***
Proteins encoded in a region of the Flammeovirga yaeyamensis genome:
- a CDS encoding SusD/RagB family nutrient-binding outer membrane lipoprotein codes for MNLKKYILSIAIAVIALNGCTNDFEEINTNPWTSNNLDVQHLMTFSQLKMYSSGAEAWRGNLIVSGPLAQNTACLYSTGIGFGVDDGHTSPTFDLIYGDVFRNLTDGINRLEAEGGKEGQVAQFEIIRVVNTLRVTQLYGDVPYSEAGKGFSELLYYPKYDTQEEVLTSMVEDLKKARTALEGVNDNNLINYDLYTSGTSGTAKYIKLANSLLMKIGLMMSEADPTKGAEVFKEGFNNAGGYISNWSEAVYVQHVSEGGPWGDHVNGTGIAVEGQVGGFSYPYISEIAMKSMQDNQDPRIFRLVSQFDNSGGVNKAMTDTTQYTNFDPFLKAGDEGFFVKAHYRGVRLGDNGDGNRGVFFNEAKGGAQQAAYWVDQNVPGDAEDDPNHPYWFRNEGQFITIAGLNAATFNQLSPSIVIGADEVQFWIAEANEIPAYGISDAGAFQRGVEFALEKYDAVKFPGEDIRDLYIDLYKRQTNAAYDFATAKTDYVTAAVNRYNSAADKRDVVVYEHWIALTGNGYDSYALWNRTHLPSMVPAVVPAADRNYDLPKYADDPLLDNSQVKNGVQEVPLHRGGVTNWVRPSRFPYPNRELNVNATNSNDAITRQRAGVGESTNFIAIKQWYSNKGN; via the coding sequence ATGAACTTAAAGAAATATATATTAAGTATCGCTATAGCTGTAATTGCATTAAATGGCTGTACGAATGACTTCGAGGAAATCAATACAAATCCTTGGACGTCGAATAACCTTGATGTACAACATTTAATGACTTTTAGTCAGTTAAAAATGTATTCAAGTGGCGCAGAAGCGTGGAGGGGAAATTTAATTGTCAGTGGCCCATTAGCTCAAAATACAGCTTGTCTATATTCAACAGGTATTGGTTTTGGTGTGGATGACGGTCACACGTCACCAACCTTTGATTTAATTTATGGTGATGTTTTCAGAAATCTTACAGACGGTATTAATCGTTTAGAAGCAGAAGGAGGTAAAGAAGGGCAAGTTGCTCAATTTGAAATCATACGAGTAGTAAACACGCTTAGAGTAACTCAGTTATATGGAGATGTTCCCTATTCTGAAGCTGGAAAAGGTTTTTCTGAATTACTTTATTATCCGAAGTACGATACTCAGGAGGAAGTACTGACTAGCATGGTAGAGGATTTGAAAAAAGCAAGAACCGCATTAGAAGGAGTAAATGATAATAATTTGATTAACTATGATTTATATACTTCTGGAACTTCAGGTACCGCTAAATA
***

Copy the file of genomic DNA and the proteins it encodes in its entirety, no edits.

Proteins encoded in a region of the Flammeovirga yaeyamensis genome:
- a CDS encoding SusD/RagB family nutrient-binding outer membrane lipoprotein codes for MNLKKYILSIAIAVIALNGCTNDFEEINTNPWTSNNLDVQHLMTFSQLKMYSSGAEAWRGNLIVSGPLAQNTACLYSTGIGFGVDDGHTSPTFDLIYGDVFRNLTDGINRLEAEGGKEGQVAQFEIIRVVNTLRVTQLYGDVPYSEAGKGFSELLYYPKYDTQEEVLTSMVEDLKKARTALEGVNDNNLINYDLYTSGTSGTAKYIKLANSLLMKIGLMMSEADPTKGAEVFKEGFNNAGGYISNWSEAVYVQHVSEGGPWGDHVNGTGIAVEGQVGGFSYPYISEIAMKSMQDNQDPRIFRLVSQFDNSGGVNKAMTDTTQYTNFDPFLKAGDEGFFVKAHYRGVRLGDNGDGNRGVFFNEAKGGAQQAAYWVDQNVPGDAEDDPNHPYWFRNEGQFITIAGLNAATFNQLSPSIVIGADEVQFWIAEANEIPAYGISDAGAFQRGVEFALEKYDAVKFPGEDIRDLYIDLYKRQTNAAYDFATAKTDYVTAAVNRYNSAADKRDVVVYEHWIALTGNGYDSYALWNRTHLPSMVPAVVPAADRNYDLPKYADDPLLDNSQVKNGVQEVPLHRGGVTNWVRPSRFPYPNRELNVNATNSNDAITRQRAGVGESTNFIAIKQWYSNKGN; via the coding sequence ATGAACTTAAAGAAATATATATTAAGTATCGCTATAGCTGTAATTGCATTAAATGGCTGTACGAATGACTTCGAGGAAATCAATACAAATCCTTGGACGTCGAATAACCTTGATGTACAACATTTAATGACTTTTAGTCAGTTAAAAATGTATTCAAGTGGCGCAGAAGCGTGGAGGGGAAATTTAATTGTCAGTGGCCCATTAGCTCAAAATACAGCTTGTCTATATTCAACAGGTATTGGTTTTGGTGTGGATGACGGTCACACGTCACCAACCTTTGATTTAATTTATGGTGATGTTTTCAGAAATCTTACAGACGGTATTAATCGTTTAGAAGCAGAAGGAGGTAAAGAAGGGCAAGTTGCTCAATTTGAAATCATACGAGTAGTAAACACGCTTAGAGTAACTCAGTTATATGGAGATGTTCCCTATTCTGAAGCTGGAAAAGGTTTTTCTGAATTACTTTATTATCCGAAGTACGATACTCAGGAGGAAGTACTGACTAGCATGGTAGAGGATTTGAAAAAAGCAAGAACCGCATTAGAAGGAGTAAATGATAATAATTTGATTAACTATGATTTATATACTTCTGGAACTTCAGGTACCGCTAAATA